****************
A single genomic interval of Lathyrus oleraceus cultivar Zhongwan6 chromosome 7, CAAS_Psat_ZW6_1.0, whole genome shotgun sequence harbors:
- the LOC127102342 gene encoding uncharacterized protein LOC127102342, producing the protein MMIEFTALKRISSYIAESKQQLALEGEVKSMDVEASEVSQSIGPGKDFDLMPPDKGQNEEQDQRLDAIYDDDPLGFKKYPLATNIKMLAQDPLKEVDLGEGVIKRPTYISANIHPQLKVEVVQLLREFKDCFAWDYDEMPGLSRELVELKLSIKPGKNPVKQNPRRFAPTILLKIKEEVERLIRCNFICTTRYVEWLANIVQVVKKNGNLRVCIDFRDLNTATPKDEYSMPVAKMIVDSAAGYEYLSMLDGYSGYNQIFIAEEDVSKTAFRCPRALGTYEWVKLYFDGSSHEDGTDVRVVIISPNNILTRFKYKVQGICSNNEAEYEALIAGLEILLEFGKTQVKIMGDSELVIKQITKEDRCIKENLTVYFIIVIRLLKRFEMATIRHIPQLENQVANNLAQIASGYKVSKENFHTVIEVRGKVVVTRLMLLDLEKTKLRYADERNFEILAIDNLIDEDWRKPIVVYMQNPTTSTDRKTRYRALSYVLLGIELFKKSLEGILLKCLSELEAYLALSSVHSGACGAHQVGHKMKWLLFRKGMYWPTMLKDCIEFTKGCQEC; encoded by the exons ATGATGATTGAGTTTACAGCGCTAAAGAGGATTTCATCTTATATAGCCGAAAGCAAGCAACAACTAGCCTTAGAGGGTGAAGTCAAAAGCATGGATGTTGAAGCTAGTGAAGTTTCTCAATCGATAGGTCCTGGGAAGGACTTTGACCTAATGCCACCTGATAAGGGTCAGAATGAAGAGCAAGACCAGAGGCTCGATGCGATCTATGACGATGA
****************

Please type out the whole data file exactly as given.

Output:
A single genomic interval of Lathyrus oleraceus cultivar Zhongwan6 chromosome 7, CAAS_Psat_ZW6_1.0, whole genome shotgun sequence harbors:
- the LOC127102342 gene encoding uncharacterized protein LOC127102342, producing the protein MMIEFTALKRISSYIAESKQQLALEGEVKSMDVEASEVSQSIGPGKDFDLMPPDKGQNEEQDQRLDAIYDDDPLGFKKYPLATNIKMLAQDPLKEVDLGEGVIKRPTYISANIHPQLKVEVVQLLREFKDCFAWDYDEMPGLSRELVELKLSIKPGKNPVKQNPRRFAPTILLKIKEEVERLIRCNFICTTRYVEWLANIVQVVKKNGNLRVCIDFRDLNTATPKDEYSMPVAKMIVDSAAGYEYLSMLDGYSGYNQIFIAEEDVSKTAFRCPRALGTYEWVKLYFDGSSHEDGTDVRVVIISPNNILTRFKYKVQGICSNNEAEYEALIAGLEILLEFGKTQVKIMGDSELVIKQITKEDRCIKENLTVYFIIVIRLLKRFEMATIRHIPQLENQVANNLAQIASGYKVSKENFHTVIEVRGKVVVTRLMLLDLEKTKLRYADERNFEILAIDNLIDEDWRKPIVVYMQNPTTSTDRKTRYRALSYVLLGIELFKKSLEGILLKCLSELEAYLALSSVHSGACGAHQVGHKMKWLLFRKGMYWPTMLKDCIEFTKGCQEC; encoded by the exons ATGATGATTGAGTTTACAGCGCTAAAGAGGATTTCATCTTATATAGCCGAAAGCAAGCAACAACTAGCCTTAGAGGGTGAAGTCAAAAGCATGGATGTTGAAGCTAGTGAAGTTTCTCAATCGATAGGTCCTGGGAAGGACTTTGACCTAATGCCACCTGATAAGGGTCAGAATGAAGAGCAAGACCAGAGGCTCGATGCGATCTATGACGATGA